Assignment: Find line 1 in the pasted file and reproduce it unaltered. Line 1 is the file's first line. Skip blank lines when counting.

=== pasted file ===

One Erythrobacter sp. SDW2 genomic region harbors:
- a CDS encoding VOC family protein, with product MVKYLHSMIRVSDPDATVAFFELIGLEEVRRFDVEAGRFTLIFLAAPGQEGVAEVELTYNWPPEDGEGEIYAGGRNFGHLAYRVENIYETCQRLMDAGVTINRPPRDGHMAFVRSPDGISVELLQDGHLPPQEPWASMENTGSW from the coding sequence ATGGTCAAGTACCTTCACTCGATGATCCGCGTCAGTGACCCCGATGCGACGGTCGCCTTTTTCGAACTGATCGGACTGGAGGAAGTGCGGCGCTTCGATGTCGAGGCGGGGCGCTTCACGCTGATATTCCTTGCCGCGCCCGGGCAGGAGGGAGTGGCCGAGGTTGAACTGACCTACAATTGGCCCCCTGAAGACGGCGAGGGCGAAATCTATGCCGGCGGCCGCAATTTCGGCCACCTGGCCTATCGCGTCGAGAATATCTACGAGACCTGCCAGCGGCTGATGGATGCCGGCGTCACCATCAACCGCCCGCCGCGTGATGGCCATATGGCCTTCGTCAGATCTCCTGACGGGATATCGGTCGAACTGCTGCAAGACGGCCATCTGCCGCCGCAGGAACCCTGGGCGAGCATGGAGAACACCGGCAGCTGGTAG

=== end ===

One Erythrobacter sp. SDW2 genomic region harbors: